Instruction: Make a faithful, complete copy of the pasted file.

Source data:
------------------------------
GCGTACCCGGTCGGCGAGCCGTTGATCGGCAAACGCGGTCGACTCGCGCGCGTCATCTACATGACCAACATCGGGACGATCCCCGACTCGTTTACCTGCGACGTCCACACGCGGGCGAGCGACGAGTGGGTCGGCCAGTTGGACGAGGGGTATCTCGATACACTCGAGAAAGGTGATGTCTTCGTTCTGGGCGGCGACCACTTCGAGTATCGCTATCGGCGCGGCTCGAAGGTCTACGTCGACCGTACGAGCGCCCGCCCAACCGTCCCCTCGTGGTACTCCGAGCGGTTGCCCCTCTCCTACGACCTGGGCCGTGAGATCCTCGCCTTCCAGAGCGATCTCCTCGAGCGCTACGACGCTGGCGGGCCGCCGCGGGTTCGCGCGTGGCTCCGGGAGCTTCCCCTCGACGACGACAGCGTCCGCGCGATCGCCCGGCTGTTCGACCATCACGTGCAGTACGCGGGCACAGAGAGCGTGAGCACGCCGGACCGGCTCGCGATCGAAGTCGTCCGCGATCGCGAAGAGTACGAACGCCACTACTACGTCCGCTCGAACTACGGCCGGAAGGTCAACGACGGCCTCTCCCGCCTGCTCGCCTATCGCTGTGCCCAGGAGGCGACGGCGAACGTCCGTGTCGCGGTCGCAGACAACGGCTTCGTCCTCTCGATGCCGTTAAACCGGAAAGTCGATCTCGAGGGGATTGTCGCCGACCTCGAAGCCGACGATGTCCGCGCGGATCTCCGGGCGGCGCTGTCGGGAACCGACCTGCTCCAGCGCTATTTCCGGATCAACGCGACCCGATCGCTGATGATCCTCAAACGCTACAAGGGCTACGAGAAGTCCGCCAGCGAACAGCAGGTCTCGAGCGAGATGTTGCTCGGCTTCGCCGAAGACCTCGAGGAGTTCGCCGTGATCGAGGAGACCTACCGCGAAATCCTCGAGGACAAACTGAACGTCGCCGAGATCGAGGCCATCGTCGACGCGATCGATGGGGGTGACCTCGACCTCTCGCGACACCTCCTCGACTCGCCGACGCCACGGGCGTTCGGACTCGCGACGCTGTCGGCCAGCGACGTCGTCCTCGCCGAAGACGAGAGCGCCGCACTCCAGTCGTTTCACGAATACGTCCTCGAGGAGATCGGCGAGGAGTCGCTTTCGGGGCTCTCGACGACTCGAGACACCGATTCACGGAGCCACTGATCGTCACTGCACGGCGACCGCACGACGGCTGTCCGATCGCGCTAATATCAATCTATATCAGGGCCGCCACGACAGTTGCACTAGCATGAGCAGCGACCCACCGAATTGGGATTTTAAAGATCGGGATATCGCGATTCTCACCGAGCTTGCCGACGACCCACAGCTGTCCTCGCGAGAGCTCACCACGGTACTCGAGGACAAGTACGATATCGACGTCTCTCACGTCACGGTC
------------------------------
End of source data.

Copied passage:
GCGTACCCGGTCGGCGAGCCGTTGATCGGCAAACGCGGTCGACTCGCGCGCGTCATCTACATGACCAACATCGGGACGATCCCCGACTCGTTTACCTGCGACGTCCACACGCGGGCGAGCGACGAGTGGGTCGGCCAGTTGGACGAGGGGTATCTCGATACACTCGAGAAAGGTGATGTCTTCGTTCTGGGCGGCGACCACTTCGAGTATCGCTATCGGCGCGGCTCGAAGGTCTACGTCGACCGTACGAGCGCCCGCCCAACCGTCCCCTCGTGGTACTCCGAGCGGTTGCCCCTCTCCTACGACCTGGGCCGTGAGATCCTCGCCTTCCAGAGCGATCTCCTCGAGCGCTACGACGCTGGCGGGCCGCCGCGGGTTCGCGCGTGGCTCCGGGAGCTTCCCCTCGACGACGACAGCGTCCGCGCGATCGCCCGGCTGTTCGACCATCACGTGCAGTACGCGGGCACAGAGAGCGTGAGCACGCCGGACCGGCTCGCGATCGAAGTCGTCCGCGATCGCGAAGAGTACGAACGCCACTACTACGTCCGCTCGAACTACGGCCGGAAGGTCAACGACGGCCTCTCCCGCCTGCTCGCCTATCGCTGTGCCCAGGAGGCGACGGCGAACGTCCGTGTCGCGGTCGCAGACAACGGCTTCGTCCTCTCGATGCCGTTAAACCGGAAAGTCGATCTCGAGGGGATTGTCGCCGACCTCGAAGCCGACGATGTCCGCGCGGATCTCCGGGCGGCGCTGTCGGGAACCGACCTGCTCCAGCGCTATTTCCGGATCAACGCGACCCGATCGCTGATGATCCTCAAACGCTACAAGGGCTACGAGAAGTCCGCCAGCGAACAGCAGGTCTCGAGCGAGATGTTGCTCGGCTTCGCCGAAGACCTCGAGGAGTTCGCCGTGATCGAGGAGACCTACCGCGAAATCCTCGAGGACAAACTGAACGTCGCCGAGATCGAGGCCATCGTCGACGCGATCGATGGGGGTGACCTCGACCTCTCGCGACACCTCCTCGACTCGCCGACGCCACGGGCGTTCGGACTCGCGACGCTGTCGGCCAGCGACGTCGTCCTCGCCGAAGACGAGAGCGCCGCACTCCAGTCGTTTCACGAATACGTCCTCGAGGAGATCGGCGAGGAGTCGCTTTCGGGGCTCTCGACGACTCGAGACACCGATTCACGGAGCCACTGATCGTCACTGCACGGCGACCGCACGACGGCTGTCCGATCGCGCTAATATCAATCTATATCAGGGCCGCCACGACAGTTGCACTAGCATGAGCAGCGACCCACCGAATTGGGATTTTAAAGATCGGGATATCGCGATTCTCACCGAGCTTGCCGACGACCCACAGCTGTCCTCGCGAGAGCTCACCACGGTACTCGAGGACAAGTACGATATCGACGTCTCTCACGTCACGGTC